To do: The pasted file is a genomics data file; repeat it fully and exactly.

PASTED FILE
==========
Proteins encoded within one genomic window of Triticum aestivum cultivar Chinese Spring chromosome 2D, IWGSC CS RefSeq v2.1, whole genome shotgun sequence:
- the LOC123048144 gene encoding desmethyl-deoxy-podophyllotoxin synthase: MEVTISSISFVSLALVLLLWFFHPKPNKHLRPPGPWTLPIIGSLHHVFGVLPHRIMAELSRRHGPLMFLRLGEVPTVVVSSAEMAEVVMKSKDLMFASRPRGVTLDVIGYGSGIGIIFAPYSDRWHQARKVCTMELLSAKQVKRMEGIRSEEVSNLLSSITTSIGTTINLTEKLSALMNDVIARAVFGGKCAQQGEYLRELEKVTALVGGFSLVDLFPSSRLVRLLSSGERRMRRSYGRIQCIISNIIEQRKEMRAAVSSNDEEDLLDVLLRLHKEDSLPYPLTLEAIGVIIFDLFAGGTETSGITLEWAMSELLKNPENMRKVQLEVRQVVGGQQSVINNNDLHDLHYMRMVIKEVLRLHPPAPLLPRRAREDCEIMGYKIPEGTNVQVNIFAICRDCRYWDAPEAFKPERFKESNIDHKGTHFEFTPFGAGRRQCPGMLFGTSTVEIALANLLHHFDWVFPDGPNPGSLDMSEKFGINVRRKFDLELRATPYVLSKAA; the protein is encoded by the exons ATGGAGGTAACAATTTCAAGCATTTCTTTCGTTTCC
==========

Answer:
Proteins encoded within one genomic window of Triticum aestivum cultivar Chinese Spring chromosome 2D, IWGSC CS RefSeq v2.1, whole genome shotgun sequence:
- the LOC123048144 gene encoding desmethyl-deoxy-podophyllotoxin synthase: MEVTISSISFVSLALVLLLWFFHPKPNKHLRPPGPWTLPIIGSLHHVFGVLPHRIMAELSRRHGPLMFLRLGEVPTVVVSSAEMAEVVMKSKDLMFASRPRGVTLDVIGYGSGIGIIFAPYSDRWHQARKVCTMELLSAKQVKRMEGIRSEEVSNLLSSITTSIGTTINLTEKLSALMNDVIARAVFGGKCAQQGEYLRELEKVTALVGGFSLVDLFPSSRLVRLLSSGERRMRRSYGRIQCIISNIIEQRKEMRAAVSSNDEEDLLDVLLRLHKEDSLPYPLTLEAIGVIIFDLFAGGTETSGITLEWAMSELLKNPENMRKVQLEVRQVVGGQQSVINNNDLHDLHYMRMVIKEVLRLHPPAPLLPRRAREDCEIMGYKIPEGTNVQVNIFAICRDCRYWDAPEAFKPERFKESNIDHKGTHFEFTPFGAGRRQCPGMLFGTSTVEIALANLLHHFDWVFPDGPNPGSLDMSEKFGINVRRKFDLELRATPYVLSKAA; the protein is encoded by the exons ATGGAGGTAACAATTTCAAGCATTTCTTTCGTTTCC